Not to have too much of an opinion on the veracity of the claim a woman is making that she was raped by David Copperfield in the Bahamas, but: if it's true, how are they going to keep David Copperfield behind bars? I mean, dude escaped from Alcatraz, that's all I'm saying.
I notice a lot of bloggers have been putting up lists of movies that genuinely scared them for Halloween. And now, I do the same. The movies that have genuinely scared me--not shocked or upset or depressed me, but genuinely frightened me.
Well, Pinocchio probably seems like an odd choice. But I saw it as a kid, and it frightened the hell out of me. To this day, one of the most intense experiences I've ever had with a movie is the Pleasure Island sequence. When Pinocchio's new friend (and fellow brat) Chester J. Lampwick turns into a donkey, I still get chills and want to run from the room. The way he begs and pleads: "Mother! Motheeeeerrrrr!" Oh, holy shit, that does something to me inside. Especially when I was a child; I really thought there were people who were going to take me to a place where something like that could happen. I was very impressionable and, I realize now, afraid of the world.
I should also mention that, as a small child, I was scared by Snow White and the Seven Dwarfs (the old crone, mostly), Sleeping Beauty (the dragon), The Adventures of Ichabod and Mr. Toad (the Headless Horseman), and Alice in Wonderland (just about everything). One of the real lasting impressions was Fantasia; not the "Night on Bald Mountain" sequence, but the "Pastoral Symphony," the one with all of the Greek mythological characters. When the rainstorm begins, Zeus's gigantic face suddenly rips through the clouds, and that Beethoven music... that terrified me.
I was so young when I first saw The Wizard of Oz that I can't remember a time in my life when I hadn't seen it. When I was very little, I slept in a bedroom with one of those seemingly gigantic trees outside my window. I've always been an early riser, even when I was little, and would see the shadows of the branches on my wall. For whatever reason, I used to see them and call to my mom "'keys, 'keys!" I was terrified by the flying monkies. But I have to note, I don't really remember this being true. But I've been told about it enough times that it feels like I can remember it.
At some point when I was a kid, I saw Time Bandits. There's some imagery in it that still kind of haunts me: specifically when the Time Bandits are captured by Evil and put in giant, old cages hanging from a ceiling. Nothing--not the floor, not the ceiling, not the walls--is visible in the dark. Why this terrifies me, I can't say. But I've always had recurring dreams, ever since I was a child, of being in the dark and being chased by things which are loud but unseen, with lights searching for me. Also, lately I've come to think that I was scared by some kind of ride at Santa's Village as a kid that was very dark. I don't know, it's odd.
There's a scene with a harpy that terrified me until I was an adult. Not a teenager, an adult.
Oh, man. The Dark Crystal still scares me to this day. I know it's silly, but I can't help it. It is quite literally the most alien movie I've ever seen--there is no human presence. The creature effects are astonishingly great, but they're so good that nothing human is left. Now, that's great filmmaking, it really is. But it also puts me ill at ease. The Skeksis are nightmare figures for me. Seriously, sometimes they still appear in particularly intense nightmares. So reptilian, so cold, so lifeless. To this day, I cannot watch this movie alone at night. During the day, sure. But I still make sure my back is to the wall. I can't even listen to the score alone. Sad? Perhaps. But it left a mark on my psyche.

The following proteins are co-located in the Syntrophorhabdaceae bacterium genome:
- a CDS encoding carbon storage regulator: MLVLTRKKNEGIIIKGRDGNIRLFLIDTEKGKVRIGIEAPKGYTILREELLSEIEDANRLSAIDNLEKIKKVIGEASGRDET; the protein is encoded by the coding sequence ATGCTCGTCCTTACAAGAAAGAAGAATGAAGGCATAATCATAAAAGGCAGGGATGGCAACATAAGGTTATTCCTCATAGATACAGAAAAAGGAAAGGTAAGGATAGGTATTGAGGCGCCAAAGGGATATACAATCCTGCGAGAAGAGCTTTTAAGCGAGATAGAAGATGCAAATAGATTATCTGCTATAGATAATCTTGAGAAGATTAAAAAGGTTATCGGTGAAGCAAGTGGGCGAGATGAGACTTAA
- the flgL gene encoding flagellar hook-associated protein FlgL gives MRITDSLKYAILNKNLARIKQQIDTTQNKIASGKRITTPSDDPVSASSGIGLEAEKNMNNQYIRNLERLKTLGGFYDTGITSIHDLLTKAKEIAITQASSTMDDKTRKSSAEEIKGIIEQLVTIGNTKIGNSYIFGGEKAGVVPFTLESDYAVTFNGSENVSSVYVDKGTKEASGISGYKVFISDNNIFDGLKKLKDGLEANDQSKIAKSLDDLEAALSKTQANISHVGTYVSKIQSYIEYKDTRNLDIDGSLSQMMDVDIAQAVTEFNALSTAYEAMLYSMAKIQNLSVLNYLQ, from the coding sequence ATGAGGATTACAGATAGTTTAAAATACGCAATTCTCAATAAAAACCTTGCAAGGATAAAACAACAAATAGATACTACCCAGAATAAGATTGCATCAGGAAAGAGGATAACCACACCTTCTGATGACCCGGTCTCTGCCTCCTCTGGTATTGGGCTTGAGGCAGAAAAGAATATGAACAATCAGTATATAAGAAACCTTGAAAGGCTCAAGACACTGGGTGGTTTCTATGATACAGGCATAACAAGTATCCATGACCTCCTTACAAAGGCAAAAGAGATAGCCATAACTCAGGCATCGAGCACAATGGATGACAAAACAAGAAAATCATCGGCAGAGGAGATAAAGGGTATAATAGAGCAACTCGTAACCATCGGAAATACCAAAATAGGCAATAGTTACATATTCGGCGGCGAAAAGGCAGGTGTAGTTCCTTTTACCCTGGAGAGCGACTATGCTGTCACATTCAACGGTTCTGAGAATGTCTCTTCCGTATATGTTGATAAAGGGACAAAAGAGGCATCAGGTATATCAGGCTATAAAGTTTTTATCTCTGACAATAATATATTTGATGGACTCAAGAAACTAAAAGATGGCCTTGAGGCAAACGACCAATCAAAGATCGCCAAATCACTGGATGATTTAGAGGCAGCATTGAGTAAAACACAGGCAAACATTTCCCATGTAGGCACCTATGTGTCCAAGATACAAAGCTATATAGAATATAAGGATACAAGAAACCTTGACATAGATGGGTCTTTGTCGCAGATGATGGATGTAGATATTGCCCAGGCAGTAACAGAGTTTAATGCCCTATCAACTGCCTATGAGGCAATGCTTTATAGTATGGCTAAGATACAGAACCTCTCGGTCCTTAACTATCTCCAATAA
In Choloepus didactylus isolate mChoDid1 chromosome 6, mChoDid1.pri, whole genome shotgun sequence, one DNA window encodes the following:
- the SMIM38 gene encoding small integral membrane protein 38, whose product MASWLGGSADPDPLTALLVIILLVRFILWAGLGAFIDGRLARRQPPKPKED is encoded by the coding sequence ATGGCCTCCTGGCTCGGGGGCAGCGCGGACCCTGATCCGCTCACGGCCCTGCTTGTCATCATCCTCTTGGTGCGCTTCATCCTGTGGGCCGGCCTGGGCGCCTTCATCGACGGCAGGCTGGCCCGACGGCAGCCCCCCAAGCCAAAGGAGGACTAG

As I mentioned before, when I was a kid we had one of those giant trees outside my bedroom window. Like the one that comes to life and tries to kill the kid in this movie. Besides, that movie's just terrifying.
My dad told me a story once about scaring one of my aunts after seeing this movie by stacking the chairs on the kitchen table. Classic. I love doing that to people. Mean? Sure. But also very funny.
One of the biggest traumas of my life. Seriously. Events conspired when I was little (and I was six when this movie came out) to turn me into a pretty fearful kid. Overly-sensitive and fearful. Now, remember those lifelong nightmares I've been having about being pursued in the dark? It all comes into play here.
Right away, the movie has a sort of creepy tone. The spaceship, the plant with a human face that moans lowly. And then E.T., in a little reverie, broken by car headlights and faceless men with flashlights coming out of the dark. He screams in terror and flees, pursued, and then gets left behind. I was screaming too, scared out of my mind and trying to run. I think I did run, too, and my mom had to follow me and talk me into going back inside. When I did, Elliott found E.T. in the corn field and they screamed and screamed. That was it; I took off, and my mom and I sat out in the lobby while my dad and my sister watched the rest of the movie. From then on, I was scared of aliens and scared of government guys. I used to actually look around the yard and make sure that there was nothing out there before I went out the door. Even hearing the word E.T. would scare me.